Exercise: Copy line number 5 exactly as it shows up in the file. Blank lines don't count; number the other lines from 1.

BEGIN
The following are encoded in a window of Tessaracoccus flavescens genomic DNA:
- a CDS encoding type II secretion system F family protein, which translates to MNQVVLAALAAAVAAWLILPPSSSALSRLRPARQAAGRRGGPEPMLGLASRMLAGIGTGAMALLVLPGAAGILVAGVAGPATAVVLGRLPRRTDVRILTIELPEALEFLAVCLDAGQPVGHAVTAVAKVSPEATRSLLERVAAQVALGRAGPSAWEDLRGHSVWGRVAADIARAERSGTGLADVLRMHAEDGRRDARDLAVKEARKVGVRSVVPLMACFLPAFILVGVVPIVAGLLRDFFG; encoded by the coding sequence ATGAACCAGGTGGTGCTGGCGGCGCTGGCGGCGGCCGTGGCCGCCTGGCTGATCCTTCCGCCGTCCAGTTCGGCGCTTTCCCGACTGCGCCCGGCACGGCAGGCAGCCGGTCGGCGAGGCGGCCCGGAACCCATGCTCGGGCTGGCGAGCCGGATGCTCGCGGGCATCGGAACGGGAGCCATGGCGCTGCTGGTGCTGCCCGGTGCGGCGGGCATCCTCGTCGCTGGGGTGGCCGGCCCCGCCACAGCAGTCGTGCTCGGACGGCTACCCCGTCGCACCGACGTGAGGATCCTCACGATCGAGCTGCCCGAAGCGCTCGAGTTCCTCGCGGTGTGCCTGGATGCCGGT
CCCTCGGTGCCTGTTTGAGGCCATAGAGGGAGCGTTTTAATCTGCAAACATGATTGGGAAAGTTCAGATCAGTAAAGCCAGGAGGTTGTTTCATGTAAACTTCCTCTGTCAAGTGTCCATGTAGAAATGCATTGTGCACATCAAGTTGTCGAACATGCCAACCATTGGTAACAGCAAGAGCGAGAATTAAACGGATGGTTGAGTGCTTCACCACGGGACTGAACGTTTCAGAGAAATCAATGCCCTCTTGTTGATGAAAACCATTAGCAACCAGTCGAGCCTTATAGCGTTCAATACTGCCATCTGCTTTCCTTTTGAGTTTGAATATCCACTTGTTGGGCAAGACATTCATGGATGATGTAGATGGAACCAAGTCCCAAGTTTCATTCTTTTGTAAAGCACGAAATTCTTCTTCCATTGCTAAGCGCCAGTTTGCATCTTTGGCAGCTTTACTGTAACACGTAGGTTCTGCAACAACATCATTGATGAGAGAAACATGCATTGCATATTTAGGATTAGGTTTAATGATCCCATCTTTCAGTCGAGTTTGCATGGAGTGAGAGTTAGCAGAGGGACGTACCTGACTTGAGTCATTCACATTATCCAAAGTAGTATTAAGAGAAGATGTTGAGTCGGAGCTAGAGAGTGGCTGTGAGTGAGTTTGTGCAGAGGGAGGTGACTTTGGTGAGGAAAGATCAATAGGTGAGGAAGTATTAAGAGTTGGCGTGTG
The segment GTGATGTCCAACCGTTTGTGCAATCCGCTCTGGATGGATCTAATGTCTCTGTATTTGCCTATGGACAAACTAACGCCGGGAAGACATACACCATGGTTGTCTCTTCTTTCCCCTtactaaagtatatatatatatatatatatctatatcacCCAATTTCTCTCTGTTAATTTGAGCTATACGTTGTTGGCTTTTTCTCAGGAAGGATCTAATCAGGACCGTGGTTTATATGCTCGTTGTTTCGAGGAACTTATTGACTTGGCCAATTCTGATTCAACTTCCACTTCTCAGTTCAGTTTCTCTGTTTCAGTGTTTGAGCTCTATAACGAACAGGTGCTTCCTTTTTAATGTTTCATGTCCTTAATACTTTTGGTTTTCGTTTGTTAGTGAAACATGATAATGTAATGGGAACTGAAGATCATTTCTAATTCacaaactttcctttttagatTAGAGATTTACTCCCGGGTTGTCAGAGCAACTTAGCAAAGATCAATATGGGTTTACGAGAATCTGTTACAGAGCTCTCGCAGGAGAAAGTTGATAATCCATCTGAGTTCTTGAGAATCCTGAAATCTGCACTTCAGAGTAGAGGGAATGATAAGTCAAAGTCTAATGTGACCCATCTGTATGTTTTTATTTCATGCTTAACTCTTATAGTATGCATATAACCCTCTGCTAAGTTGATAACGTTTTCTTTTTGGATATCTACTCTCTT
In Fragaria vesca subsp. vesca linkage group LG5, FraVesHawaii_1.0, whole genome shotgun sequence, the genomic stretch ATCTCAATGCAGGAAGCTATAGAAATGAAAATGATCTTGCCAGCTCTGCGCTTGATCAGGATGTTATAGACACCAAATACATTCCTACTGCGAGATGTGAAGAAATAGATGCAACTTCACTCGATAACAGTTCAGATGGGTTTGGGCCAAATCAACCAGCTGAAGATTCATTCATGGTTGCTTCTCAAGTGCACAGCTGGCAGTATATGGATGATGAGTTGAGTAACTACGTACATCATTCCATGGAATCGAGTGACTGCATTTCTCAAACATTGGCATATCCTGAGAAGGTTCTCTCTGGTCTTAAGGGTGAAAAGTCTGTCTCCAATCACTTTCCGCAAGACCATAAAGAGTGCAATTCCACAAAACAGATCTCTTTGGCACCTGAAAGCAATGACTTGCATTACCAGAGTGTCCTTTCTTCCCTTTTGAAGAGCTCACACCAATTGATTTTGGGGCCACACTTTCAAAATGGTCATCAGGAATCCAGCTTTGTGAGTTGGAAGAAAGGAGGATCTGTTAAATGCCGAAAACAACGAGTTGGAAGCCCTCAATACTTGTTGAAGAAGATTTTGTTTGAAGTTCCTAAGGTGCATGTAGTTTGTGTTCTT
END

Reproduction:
In Fragaria vesca subsp. vesca linkage group LG5, FraVesHawaii_1.0, whole genome shotgun sequence, the genomic stretch ATCTCAATGCAGGAAGCTATAGAAATGAAAATGATCTTGCCAGCTCTGCGCTTGATCAGGATGTTATAGACACCAAATACATTCCTACTGCGAGATGTGAAGAAATAGATGCAACTTCACTCGATAACAGTTCAGATGGGTTTGGGCCAAATCAACCAGCTGAAGATTCATTCATGGTTGCTTCTCAAGTGCACAGCTGGCAGTATATGGATGATGAGTTGAGTAACTACGTACATCATTCCATGGAATCGAGTGACTGCATTTCTCAAACATTGGCATATCCTGAGAAGGTTCTCTCTGGTCTTAAGGGTGAAAAGTCTGTCTCCAATCACTTTCCGCAAGACCATAAAGAGTGCAATTCCACAAAACAGATCTCTTTGGCACCTGAAAGCAATGACTTGCATTACCAGAGTGTCCTTTCTTCCCTTTTGAAGAGCTCACACCAATTGATTTTGGGGCCACACTTTCAAAATGGTCATCAGGAATCCAGCTTTGTGAGTTGGAAGAAAGGAGGATCTGTTAAATGCCGAAAACAACGAGTTGGAAGCCCTCAATACTTGTTGAAGAAGATTTTGTTTGAAGTTCCTAAGGTGCATGTAGTTTGTGTTCTT